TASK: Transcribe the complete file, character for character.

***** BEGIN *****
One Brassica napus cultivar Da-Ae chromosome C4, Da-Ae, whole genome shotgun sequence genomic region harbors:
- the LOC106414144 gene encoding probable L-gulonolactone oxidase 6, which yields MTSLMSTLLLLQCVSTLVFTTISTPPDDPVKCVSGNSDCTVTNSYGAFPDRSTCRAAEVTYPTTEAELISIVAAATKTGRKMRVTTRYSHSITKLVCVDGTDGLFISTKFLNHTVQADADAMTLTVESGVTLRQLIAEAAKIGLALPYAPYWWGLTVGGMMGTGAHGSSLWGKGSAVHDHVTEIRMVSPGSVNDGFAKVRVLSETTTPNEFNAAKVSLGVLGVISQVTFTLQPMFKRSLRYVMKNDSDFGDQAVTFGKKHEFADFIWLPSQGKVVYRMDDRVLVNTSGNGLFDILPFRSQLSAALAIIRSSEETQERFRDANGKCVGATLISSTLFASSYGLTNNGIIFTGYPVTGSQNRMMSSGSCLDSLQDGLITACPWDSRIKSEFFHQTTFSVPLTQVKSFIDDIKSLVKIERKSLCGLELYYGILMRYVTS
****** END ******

One Brassica napus cultivar Da-Ae chromosome C4, Da-Ae, whole genome shotgun sequence genomic region harbors:
- the LOC106414144 gene encoding probable L-gulonolactone oxidase 6, which yields MTSLMSTLLLLQCVSTLVFTTISTPPDDPVKCVSGNSDCTVTNSYGAFPDRSTCRAAEVTYPTTEAELISIVAAATKTGRKMRVTTRYSHSITKLVCVDGTDGLFISTKFLNHTVQADADAMTLTVESGVTLRQLIAEAAKIGLALPYAPYWWGLTVGGMMGTGAHGSSLWGKGSAVHDHVTEIRMVSPGSVNDGFAKVRVLSETTTPNEFNAAKVSLGVLGVISQVTFTLQPMFKRSLRYVMKNDSDFGDQAVTFGKKHEFADFIWLPSQGKVVYRMDDRVLVNTSGNGLFDILPFRSQLSAALAIIRSSEETQERFRDANGKCVGATLISSTLFASSYGLTNNGIIFTGYPVTGSQNRMMSSGSCLDSLQDGLITACPWDSRIKSEFFHQTTFSVPLTQVKSFIDDIKSLVKIERKSLCGLELYYGILMRYVTS